As Special Olympian Craig Johnson patiently waited on the bench, his father massaged his shoulders and helped stretch his throwing arm.
“He’s really improved through a lot of hard work, practice and dedication,” Howard Johnson said.
The 33-year-old Ririe athlete was preparing for his first event of the day — the shot-put competition. He also would run in the 4-by-100 meter relay and the 100 meter dash as a member of the Rigby Wranglers.
“It’s fun,” Craig Johnson said. “I feel good.”
Johnson was among 286 athletes — representing 14 eastern Idaho teams — who competed Saturday in the Special Olympics Eastern Idaho Regional Games in Idaho Falls.
But for the Johnson family, the importance of the day would not be measured in distances thrown, sprint times or first-place finishes.
“This is an opportunity to be part of something special — something extremely beneficial and important to all the athletes out here today,” Howard Johnson said. “And the miracle of it all is the volunteers. This is all volunteer. That really tells me something about these people. They put in all these hours because they really care and love these athletes.”
First-time volunteer Susan Bergquist was part of the crew that checked in the runners. Helping out at a Special Olympics was something Bergquist had thought about for a long time. So, when the call for volunteers went out, Bergquist was quick to respond.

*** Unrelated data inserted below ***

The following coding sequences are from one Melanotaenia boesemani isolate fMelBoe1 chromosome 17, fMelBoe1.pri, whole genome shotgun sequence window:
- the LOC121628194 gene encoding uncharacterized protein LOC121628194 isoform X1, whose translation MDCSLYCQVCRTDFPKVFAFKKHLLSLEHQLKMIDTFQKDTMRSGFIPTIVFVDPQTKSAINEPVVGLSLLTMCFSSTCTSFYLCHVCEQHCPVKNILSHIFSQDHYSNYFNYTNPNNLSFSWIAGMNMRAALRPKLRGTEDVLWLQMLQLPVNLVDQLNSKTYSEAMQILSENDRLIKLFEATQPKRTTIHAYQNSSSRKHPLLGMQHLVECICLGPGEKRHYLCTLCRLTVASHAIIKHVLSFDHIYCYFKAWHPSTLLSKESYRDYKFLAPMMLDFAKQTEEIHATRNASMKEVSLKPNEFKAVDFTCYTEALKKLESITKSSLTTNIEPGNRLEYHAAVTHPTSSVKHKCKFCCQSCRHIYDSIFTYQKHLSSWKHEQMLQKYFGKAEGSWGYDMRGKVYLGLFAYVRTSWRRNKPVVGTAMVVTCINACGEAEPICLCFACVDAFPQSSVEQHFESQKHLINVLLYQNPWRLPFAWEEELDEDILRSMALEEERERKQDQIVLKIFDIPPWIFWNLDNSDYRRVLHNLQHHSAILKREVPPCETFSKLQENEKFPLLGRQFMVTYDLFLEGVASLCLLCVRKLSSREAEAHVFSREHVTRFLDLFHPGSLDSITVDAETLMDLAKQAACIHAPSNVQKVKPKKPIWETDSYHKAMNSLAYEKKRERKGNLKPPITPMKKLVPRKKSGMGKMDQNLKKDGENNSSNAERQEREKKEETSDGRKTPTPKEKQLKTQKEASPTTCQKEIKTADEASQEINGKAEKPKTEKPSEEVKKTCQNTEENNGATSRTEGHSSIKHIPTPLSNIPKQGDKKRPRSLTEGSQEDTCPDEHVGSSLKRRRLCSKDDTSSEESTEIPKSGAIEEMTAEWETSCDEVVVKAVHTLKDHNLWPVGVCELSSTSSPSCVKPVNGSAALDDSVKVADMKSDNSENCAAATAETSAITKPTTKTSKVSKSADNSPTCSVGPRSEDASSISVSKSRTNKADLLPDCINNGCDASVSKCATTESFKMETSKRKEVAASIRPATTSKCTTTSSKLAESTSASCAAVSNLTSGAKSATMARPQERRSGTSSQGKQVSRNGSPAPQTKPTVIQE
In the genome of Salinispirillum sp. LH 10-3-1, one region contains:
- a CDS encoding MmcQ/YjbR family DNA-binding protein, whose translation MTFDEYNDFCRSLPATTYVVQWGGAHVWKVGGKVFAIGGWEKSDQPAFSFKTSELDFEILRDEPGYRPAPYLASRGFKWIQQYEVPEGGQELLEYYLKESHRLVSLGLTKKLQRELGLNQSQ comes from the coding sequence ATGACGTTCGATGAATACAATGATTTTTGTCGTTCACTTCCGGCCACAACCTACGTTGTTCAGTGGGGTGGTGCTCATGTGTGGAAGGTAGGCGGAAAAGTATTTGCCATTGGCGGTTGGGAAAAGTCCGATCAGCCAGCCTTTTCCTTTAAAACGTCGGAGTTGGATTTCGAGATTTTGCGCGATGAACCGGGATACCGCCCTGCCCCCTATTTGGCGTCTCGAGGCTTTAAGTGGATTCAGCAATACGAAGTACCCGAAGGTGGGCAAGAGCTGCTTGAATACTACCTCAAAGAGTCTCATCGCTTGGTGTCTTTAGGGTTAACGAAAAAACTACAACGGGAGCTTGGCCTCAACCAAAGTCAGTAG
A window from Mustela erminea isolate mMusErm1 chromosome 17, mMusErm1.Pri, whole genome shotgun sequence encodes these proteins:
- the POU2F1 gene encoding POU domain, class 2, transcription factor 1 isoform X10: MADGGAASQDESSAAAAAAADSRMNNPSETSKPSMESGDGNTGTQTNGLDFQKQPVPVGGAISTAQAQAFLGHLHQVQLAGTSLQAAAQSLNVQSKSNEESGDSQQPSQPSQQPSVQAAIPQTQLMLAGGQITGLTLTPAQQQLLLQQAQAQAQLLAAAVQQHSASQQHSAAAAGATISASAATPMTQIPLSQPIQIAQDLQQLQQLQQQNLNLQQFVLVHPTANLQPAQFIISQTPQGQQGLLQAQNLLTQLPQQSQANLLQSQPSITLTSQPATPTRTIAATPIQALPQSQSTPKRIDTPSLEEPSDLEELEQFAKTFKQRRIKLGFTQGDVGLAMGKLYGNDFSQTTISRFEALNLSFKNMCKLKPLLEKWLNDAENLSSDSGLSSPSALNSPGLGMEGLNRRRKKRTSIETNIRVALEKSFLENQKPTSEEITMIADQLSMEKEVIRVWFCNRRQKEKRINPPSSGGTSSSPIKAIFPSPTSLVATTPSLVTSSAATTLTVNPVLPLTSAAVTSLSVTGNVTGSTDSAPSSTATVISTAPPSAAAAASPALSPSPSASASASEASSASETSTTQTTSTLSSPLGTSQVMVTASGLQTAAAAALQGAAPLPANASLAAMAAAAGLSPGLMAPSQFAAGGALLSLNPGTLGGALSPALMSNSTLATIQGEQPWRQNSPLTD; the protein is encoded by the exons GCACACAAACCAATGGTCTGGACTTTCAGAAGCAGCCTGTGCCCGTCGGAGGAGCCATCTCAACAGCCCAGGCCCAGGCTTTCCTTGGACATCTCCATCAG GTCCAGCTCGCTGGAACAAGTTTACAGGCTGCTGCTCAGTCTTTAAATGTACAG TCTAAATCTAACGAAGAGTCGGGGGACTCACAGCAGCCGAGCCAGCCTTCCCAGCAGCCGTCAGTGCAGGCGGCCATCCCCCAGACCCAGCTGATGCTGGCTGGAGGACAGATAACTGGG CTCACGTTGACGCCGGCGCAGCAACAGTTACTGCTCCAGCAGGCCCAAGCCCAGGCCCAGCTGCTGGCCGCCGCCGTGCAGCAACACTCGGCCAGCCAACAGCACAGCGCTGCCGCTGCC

“I used to work in special education and this was on my bucket list. It’s something I always wanted to be part of,” she said.
That this was no ordinary day was apparent right from the start. The teams of athletes paraded around Bonneville High School’s Thunder Stadium before taking their places on the infield — flanking the Special Olympics ceremonial cauldron.
Two of their own led the athletes in the Pledge of Allegiance and then, the Special Olympics Oath: “Let me win. But if I cannot win, let me be brave in the attempt.”
Minutes later, the Law Enforcement Torch Run — a group of runners that included officers from various police agencies, as well as Special Olympians — made its way into Thunder Stadium.
Idaho Falls runner Vanessa Hicks, a qualifier for the national championships, and Bingham County Detention Deputy Jordyn Nebeker, held the Special Olympics torch high over their heads before igniting the cauldron.
“This was an experience,” Hicks said. “I’ve never done this before. This was a really good experience.”
After the ceremony, the focus of the athletes turned toward their individual events.
Craig Johnson and his family headed for the pit. As skilled a shot-putter as Johnson is, his father said it’s bowling where his son really shines.
“He loves bowling,” Johnson said.
After the dust settled, Craig Johnson’s heave of about 20 feet — 6 meters, 30 centimeters — was good for third place.
Soon it would be time for the running events to begin.
As first-time volunteer Susan Bergquist patiently waited at the race check-in table, a smile crept across her face.
“It fills my heart to see these kids out here competing,” she said.